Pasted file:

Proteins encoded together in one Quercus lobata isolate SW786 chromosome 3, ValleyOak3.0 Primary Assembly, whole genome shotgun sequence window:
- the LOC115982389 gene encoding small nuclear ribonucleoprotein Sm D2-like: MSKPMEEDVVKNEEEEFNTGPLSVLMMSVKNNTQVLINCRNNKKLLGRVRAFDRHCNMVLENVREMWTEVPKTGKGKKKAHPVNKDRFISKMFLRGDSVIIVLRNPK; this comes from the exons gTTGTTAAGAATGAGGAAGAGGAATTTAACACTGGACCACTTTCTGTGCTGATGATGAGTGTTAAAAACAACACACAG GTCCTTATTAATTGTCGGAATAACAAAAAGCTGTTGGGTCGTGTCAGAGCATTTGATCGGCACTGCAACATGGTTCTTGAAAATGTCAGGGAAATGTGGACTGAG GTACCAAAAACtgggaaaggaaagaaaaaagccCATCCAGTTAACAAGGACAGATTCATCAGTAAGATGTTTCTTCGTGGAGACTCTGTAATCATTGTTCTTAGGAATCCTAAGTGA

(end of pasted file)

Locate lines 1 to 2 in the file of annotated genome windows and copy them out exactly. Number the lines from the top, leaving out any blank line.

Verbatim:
Proteins encoded together in one Quercus lobata isolate SW786 chromosome 3, ValleyOak3.0 Primary Assembly, whole genome shotgun sequence window:
- the LOC115982389 gene encoding small nuclear ribonucleoprotein Sm D2-like: MSKPMEEDVVKNEEEEFNTGPLSVLMMSVKNNTQVLINCRNNKKLLGRVRAFDRHCNMVLENVREMWTEVPKTGKGKKKAHPVNKDRFISKMFLRGDSVIIVLRNPK; this comes from the exons gTTGTTAAGAATGAGGAAGAGGAATTTAACACTGGACCACTTTCTGTGCTGATGATGAGTGTTAAAAACAACACACAG GTCCTTATTAATTGTCGGAATAACAAAAAGCTGTTGGGTCGTGTCAGAGCATTTGATCGGCACTGCAACATGGTTCTTGAAAATGTCAGGGAAATGTGGACTGAG GTACCAAAAACtgggaaaggaaagaaaaaagccCATCCAGTTAACAAGGACAGATTCATCAGTAAGATGTTTCTTCGTGGAGACTCTGTAATCATTGTTCTTAGGAATCCTAAGTGA